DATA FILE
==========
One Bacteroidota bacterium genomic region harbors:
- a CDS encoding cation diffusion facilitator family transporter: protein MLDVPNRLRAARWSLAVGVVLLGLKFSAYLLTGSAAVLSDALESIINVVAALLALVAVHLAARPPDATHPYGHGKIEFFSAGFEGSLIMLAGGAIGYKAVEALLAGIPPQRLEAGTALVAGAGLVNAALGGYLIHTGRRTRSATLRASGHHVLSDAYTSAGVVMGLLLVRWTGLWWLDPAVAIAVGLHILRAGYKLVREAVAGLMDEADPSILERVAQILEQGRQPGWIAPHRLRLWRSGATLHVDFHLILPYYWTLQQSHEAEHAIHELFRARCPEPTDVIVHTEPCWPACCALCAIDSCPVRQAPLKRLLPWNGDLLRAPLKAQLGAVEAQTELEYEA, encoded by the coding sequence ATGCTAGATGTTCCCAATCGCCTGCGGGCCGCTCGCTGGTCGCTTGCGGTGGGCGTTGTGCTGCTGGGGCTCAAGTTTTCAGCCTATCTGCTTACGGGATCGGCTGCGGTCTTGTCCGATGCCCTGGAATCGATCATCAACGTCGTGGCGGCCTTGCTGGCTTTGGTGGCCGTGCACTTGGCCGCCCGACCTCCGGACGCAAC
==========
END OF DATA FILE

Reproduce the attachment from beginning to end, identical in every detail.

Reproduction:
One Bacteroidota bacterium genomic region harbors:
- a CDS encoding cation diffusion facilitator family transporter: protein MLDVPNRLRAARWSLAVGVVLLGLKFSAYLLTGSAAVLSDALESIINVVAALLALVAVHLAARPPDATHPYGHGKIEFFSAGFEGSLIMLAGGAIGYKAVEALLAGIPPQRLEAGTALVAGAGLVNAALGGYLIHTGRRTRSATLRASGHHVLSDAYTSAGVVMGLLLVRWTGLWWLDPAVAIAVGLHILRAGYKLVREAVAGLMDEADPSILERVAQILEQGRQPGWIAPHRLRLWRSGATLHVDFHLILPYYWTLQQSHEAEHAIHELFRARCPEPTDVIVHTEPCWPACCALCAIDSCPVRQAPLKRLLPWNGDLLRAPLKAQLGAVEAQTELEYEA, encoded by the coding sequence ATGCTAGATGTTCCCAATCGCCTGCGGGCCGCTCGCTGGTCGCTTGCGGTGGGCGTTGTGCTGCTGGGGCTCAAGTTTTCAGCCTATCTGCTTACGGGATCGGCTGCGGTCTTGTCCGATGCCCTGGAATCGATCATCAACGTCGTGGCGGCCTTGCTGGCTTTGGTGGCCGTGCACTTGGCCGCCCGACCTCCGGACGCAAC